As always, if you are interested in joining whether as a novice or an experienced quilter, don’t hesitate to stop by on Fridays between 10:00am and 3:00pm. No pressure as this group has a good sense of humor and more patience then anyone might imagine. And if you have a quilt top that you would like to have hand quilted, this is the group to do it. Stop by any Friday and one of the woman will explain the process. Not only will you get your quilt finished but the proceeds from our quilting support the Historical Village.
The Eureka Montana Quilt Show was a lovely success. And so many generous people bought raffle tickets to support the Historical Village. Of course there were numerous volunteers helping that day to staff the museum, sell tickets and let people know about our raffle items. Lots of efforts made to keep the grounds and the buildings at the Historical Village looking great and maintaining our valley’s history.
A few more busy weeks in summer before the season ends. On August 21, Shakespeare in the Parks will perform Othello at the Historical Village. And the next afternoon, August 22, all the museum docents and Village quilters gather for their annual picnic. Labor Day is the last weekend that the Historical Village museum is open. Then everything in the buildings will be covered over for winter and the quilters begin to meet again every Friday from 10:00 – 3:00 in the old school house.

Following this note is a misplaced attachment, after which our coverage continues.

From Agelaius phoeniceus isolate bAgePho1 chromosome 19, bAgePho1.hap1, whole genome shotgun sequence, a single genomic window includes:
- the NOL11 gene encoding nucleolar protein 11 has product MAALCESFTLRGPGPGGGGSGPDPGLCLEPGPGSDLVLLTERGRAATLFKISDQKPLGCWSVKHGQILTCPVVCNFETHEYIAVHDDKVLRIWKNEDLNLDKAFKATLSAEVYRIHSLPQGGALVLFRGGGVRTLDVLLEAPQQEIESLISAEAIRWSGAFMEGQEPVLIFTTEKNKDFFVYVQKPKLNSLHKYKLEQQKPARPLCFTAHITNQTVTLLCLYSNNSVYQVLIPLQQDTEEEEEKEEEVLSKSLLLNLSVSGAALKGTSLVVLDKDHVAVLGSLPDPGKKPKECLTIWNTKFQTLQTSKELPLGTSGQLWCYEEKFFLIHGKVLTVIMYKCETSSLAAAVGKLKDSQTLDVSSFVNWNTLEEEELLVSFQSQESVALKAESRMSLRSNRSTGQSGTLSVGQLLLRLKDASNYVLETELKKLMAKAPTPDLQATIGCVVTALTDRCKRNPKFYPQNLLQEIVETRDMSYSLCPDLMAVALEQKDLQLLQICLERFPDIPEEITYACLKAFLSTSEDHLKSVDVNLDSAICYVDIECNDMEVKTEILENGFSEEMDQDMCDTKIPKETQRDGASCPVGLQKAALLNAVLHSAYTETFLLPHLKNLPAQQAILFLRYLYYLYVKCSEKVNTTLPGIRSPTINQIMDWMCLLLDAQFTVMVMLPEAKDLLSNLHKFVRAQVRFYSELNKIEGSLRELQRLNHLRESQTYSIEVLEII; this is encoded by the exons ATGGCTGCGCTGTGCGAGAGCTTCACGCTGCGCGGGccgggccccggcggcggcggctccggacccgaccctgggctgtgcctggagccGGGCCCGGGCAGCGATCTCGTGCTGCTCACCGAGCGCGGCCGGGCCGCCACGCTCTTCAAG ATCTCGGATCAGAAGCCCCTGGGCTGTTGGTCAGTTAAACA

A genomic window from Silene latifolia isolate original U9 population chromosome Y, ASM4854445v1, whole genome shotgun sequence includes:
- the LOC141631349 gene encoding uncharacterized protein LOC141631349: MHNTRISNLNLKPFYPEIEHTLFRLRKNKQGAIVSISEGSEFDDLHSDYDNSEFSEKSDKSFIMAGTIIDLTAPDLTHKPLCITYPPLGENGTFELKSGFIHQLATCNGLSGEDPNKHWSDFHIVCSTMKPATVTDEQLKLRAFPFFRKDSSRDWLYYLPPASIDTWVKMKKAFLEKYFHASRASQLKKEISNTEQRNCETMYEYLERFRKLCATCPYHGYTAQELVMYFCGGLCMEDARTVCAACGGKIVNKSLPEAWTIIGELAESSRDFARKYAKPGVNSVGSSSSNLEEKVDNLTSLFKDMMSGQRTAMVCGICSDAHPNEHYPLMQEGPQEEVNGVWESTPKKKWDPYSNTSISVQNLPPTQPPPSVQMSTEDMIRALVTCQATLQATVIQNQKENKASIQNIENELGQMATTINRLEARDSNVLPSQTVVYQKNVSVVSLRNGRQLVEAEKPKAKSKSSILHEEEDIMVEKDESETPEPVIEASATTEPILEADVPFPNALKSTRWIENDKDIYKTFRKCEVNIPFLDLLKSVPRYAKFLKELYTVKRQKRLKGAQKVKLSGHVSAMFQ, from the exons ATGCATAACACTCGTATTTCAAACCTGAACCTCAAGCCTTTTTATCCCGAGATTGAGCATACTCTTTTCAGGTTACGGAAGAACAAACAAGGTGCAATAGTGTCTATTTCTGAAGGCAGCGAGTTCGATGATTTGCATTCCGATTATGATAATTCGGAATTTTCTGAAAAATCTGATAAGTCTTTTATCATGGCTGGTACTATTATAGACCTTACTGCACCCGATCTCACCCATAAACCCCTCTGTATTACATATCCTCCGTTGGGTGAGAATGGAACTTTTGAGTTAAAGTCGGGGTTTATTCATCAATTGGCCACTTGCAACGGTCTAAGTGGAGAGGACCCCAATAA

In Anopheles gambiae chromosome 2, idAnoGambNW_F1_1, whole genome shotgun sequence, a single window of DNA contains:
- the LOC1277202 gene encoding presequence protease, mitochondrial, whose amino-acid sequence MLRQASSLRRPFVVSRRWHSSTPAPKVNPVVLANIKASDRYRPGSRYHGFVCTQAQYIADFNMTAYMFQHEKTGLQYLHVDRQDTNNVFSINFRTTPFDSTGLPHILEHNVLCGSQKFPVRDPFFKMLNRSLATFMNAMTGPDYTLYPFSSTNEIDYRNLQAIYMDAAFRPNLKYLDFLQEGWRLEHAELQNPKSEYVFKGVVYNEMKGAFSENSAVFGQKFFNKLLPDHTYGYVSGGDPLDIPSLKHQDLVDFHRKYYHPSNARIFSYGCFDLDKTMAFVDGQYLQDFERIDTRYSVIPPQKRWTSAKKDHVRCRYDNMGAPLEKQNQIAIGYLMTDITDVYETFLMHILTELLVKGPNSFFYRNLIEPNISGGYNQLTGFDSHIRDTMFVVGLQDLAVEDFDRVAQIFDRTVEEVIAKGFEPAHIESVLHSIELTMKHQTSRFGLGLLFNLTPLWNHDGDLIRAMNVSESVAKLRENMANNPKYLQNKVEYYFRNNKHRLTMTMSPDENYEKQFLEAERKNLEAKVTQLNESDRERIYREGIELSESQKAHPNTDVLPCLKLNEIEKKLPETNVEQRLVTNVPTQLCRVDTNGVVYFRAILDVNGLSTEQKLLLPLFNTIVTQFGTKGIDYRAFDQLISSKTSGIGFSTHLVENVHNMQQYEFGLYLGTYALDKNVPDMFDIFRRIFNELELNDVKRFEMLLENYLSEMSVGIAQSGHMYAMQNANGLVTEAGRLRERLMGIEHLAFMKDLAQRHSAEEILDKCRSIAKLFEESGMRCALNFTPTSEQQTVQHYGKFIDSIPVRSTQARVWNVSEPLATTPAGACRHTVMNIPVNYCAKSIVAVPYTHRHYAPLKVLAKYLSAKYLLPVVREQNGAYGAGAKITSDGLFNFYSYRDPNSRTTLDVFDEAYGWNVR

Just in case you missed purchasing a quilt during the quilt show (can you ever have enough?), we still have a few beautiful ones for sale. Cathryn Schroeder pieced a log cabin quilt in shades of rust and apricot that was then hand quilted by the Tobacco Valley Board of History quilters. And Vivian Vanleishout pieced a beauty in shades of pale green and lilac that was also hand quilted (queen size). Both quilts are available at the Historical Village.
Congratulations to Laura Persson who won the raffle for the Victorian era quilt!
The first Saturday in August is always lovely in Eureka as hundreds of quilts grace downtown including the Historical Village and Memorial Park. Quilts are hung on buildings on both sides of the main street as well as on every possible surface (and then some) at the Historical Village. Over six hundred quilts will be on display this year.